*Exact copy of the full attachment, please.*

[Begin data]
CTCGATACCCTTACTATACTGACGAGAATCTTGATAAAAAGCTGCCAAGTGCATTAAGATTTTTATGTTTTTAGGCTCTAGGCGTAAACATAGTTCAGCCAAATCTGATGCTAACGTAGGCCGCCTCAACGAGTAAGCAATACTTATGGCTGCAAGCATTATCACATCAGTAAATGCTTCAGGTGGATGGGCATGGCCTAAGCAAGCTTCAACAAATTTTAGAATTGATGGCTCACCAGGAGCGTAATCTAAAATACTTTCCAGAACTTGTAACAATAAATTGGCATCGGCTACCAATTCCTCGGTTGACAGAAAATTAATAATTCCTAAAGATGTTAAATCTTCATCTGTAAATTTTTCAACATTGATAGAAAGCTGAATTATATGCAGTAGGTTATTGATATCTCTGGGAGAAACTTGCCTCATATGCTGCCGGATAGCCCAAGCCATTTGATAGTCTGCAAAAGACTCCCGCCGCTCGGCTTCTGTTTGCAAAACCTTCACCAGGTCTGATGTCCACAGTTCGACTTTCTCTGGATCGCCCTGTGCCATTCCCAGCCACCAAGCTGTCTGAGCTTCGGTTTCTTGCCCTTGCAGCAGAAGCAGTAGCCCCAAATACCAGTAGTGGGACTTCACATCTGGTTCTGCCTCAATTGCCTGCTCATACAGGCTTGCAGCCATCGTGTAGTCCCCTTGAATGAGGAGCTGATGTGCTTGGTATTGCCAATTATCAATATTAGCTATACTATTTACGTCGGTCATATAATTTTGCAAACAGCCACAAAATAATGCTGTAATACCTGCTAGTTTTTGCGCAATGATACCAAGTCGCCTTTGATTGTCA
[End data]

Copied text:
CTCGATACCCTTACTATACTGACGAGAATCTTGATAAAAAGCTGCCAAGTGCATTAAGATTTTTATGTTTTTAGGCTCTAGGCGTAAACATAGTTCAGCCAAATCTGATGCTAACGTAGGCCGCCTCAACGAGTAAGCAATACTTATGGCTGCAAGCATTATCACATCAGTAAATGCTTCAGGTGGATGGGCATGGCCTAAGCAAGCTTCAACAAATTTTAGAATTGATGGCTCACCAGGAGCGTAATCTAAAATACTTTCCAGAACTTGTAACAATAAATTGGCATCGGCTACCAATTCCTCGGTTGACAGAAAATTAATAATTCCTAAAGATGTTAAATCTTCATCTGTAAATTTTTCAACATTGATAGAAAGCTGAATTATATGCAGTAGGTTATTGATATCTCTGGGAGAAACTTGCCTCATATGCTGCCGGATAGCCCAAGCCATTTGATAGTCTGCAAAAGACTCCCGCCGCTCGGCTTCTGTTTGCAAAACCTTCACCAGGTCTGATGTCCACAGTTCGACTTTCTCTGGATCGCCCTGTGCCATTCCCAGCCACCAAGCTGTCTGAGCTTCGGTTTCTTGCCCTTGCAGCAGAAGCAGTAGCCCCAAATACCAGTAGTGGGACTTCACATCTGGTTCTGCCTCAATTGCCTGCTCATACAGGCTTGCAGCCATCGTGTAGTCCCCTTGAATGAGGAGCTGATGTGCTTGGTATTGCCAATTATCAATATTAGCTATACTATTTACGTCGGTCATATAATTTTGCAAACAGCCACAAAATAATGCTGTAATACCTGCTAGTTTTTGCGCAATGATACCAAGTCGCCTTTGATTGTCA